The electrochemical performances of Zn-pome and ZnO NPs were evaluated by a full cell configuration consisting of Ni(OH)2 cathode with excess capacity obtained from commercial zinc-nickel batteries. The cells were cycled at 1C in a voltage window between 1.5 and 2.0 V in 2 M KF, 2 M K2CO3 and 4 M KOH.53 It should be noted that the battery testing protocols used in this study were extremely harsh in three aspects: (1) limited electrolyte: we used 2032 coin cells with a limited amount of electrolyte (Fig. S5, ESI) rather than beaker cells with excess electrolyte because coin cells better represent real operating conditions. (2) ZnO-free electrolyte: ZnO-saturated KOH electrolyte is commonly used to provide higher specific capacity and longer cycle life, but zinc species initially present in the electrolyte probably contribute to the capacity of the cell and conceal the actual performance of active zinc material on the electrode. (3) 100% depth of discharge (DOD): under 100% DOD, the full energy density can be delivered. However, <50% DOD is used for Zn anodes because of the passivation problem.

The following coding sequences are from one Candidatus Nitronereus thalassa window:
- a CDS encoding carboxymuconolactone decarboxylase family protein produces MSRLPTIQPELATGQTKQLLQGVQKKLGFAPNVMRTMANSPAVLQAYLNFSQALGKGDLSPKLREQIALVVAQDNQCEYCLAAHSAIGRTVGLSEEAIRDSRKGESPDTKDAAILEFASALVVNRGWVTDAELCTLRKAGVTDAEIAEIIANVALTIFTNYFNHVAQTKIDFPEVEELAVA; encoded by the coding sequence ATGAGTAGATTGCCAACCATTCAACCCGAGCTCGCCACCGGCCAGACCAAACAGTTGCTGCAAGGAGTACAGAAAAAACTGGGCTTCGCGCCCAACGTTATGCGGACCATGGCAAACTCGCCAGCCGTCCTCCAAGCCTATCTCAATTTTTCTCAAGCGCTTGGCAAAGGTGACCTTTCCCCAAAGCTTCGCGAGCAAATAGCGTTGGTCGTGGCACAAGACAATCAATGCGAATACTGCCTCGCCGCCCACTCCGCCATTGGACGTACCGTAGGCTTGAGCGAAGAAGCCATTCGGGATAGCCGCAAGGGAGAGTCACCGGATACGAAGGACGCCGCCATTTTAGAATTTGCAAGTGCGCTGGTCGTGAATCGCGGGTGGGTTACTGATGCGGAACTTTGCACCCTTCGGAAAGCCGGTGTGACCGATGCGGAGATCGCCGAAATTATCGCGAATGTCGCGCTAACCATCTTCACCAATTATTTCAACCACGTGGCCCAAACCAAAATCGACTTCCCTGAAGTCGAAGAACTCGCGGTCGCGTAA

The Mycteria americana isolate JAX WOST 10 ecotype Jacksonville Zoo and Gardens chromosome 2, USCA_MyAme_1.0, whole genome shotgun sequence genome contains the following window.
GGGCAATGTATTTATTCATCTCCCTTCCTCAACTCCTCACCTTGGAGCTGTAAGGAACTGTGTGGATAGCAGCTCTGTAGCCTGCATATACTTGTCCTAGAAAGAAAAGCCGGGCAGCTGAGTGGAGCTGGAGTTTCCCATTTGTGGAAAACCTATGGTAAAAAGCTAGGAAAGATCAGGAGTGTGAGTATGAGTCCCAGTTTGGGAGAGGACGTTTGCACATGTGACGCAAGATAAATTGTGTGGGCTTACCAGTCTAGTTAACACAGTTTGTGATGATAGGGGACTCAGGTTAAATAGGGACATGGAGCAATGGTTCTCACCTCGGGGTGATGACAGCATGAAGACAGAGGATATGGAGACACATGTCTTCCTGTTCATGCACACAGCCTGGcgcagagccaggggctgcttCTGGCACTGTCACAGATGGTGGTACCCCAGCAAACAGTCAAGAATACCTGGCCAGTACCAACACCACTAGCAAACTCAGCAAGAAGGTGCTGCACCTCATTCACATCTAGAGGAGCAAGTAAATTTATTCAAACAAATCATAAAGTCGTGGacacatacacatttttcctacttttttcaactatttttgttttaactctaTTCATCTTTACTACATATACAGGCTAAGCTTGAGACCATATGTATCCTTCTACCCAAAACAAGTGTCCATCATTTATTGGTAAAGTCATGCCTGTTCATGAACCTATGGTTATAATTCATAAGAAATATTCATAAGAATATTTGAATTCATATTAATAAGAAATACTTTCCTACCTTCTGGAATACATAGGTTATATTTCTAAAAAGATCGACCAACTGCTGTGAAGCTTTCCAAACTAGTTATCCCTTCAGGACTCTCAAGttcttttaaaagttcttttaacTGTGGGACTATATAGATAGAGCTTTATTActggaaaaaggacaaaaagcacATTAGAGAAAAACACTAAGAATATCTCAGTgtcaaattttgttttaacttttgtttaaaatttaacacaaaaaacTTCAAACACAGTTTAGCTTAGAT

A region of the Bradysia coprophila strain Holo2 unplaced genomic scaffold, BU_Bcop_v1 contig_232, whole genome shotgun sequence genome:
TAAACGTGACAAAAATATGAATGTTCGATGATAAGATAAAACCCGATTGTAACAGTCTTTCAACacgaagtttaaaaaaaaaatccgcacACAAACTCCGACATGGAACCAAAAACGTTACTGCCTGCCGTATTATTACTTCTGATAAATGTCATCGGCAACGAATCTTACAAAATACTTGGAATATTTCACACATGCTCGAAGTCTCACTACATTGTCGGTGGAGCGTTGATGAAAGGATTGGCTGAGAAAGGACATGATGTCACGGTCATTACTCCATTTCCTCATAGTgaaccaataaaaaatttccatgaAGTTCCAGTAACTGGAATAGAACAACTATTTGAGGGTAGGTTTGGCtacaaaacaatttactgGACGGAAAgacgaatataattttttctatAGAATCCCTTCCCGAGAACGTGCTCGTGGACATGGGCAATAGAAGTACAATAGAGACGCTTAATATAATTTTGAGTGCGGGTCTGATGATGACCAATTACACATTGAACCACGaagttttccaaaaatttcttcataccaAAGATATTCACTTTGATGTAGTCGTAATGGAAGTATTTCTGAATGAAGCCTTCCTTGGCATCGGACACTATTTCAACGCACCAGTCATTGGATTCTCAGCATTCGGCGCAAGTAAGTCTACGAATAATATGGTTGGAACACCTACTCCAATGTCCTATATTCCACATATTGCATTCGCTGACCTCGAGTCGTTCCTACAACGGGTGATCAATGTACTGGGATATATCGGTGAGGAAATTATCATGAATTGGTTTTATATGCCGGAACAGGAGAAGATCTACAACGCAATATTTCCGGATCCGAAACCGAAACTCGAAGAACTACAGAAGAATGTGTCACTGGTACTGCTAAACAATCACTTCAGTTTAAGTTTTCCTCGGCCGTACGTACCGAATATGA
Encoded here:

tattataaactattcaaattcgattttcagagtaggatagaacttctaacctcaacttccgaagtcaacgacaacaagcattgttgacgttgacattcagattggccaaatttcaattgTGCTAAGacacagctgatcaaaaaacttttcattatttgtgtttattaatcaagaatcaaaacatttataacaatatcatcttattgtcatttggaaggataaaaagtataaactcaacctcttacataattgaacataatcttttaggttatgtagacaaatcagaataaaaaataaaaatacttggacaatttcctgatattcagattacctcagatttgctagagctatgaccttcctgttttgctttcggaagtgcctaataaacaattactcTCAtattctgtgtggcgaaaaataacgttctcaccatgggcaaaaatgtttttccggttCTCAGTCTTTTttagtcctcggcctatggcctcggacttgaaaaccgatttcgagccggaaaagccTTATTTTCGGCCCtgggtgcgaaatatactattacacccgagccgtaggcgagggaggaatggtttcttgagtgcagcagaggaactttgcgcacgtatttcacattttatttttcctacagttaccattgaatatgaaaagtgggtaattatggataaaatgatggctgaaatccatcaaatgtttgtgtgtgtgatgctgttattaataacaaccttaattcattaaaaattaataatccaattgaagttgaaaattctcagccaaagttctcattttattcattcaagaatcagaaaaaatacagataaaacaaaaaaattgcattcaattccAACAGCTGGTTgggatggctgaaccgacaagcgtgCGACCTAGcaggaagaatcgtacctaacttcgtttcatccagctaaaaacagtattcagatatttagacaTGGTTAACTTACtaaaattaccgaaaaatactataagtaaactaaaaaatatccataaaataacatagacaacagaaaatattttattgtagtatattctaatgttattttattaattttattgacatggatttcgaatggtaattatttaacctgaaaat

Under such harsh testing conditions, the cells containing Zn-pome anode (Zn-pome/Ni(OH)2) exhibited remarkable capacity and cycle life, which were superior to those of ZnO NP and ZnO NPs@C anodes with Ni(OH)2 cathode, respectively. As shown in Fig. 4A and S6 (ESI), although the specific capacity of Zn NPs/Ni(OH)2 was higher than that of Zn-pome in the first few cycles, the discharge capacity of Zn NPs/Ni(OH)2 decreased sharply over 20 cycles due to the fading of the anode resulting from the high dissolution rate of ZnO in strong aqueous alkali electrolyte. The problem of abrupt capacity decay of the control sample after 25 cycles can best be ascribed to high dissolution of zinc, which subsequently results in the formation of dendrites and substantial electrode shape change after several cycles from repeated redistribution of the active material. Other issues stem from the hydrogen evolution reaction (HER) on the surface of zinc, which not only worsens efficient utilization of zinc but also leads to swelling of the cell, causing the cell to crack and the electrolyte to dry out. The loose contact in the cells inflated by hydrogen further causes abrupt capacity fading. In contrast, the capacity of Zn-pome/Ni(OH)2 is stable for 50 cycles and then gradually decreases, showing better cyclability than that of Zn NPs/Ni(OH)2. This improvement can be ascribed to the ion blocking ability of the carbon shell in the Zn-pome anode and the smaller solid-electrolyte contact area. Fig. 4B presents the typical charge/discharge profiles of the Zn-pome/Ni(OH)2 battery in the 1st, 10th, 20th, 30th and 40th cycles. The average discharge voltage of the Zn-pome/Ni(OH)2 cell is maintained at 1.80 V after 40 cycles, indicating excellent cycling stability.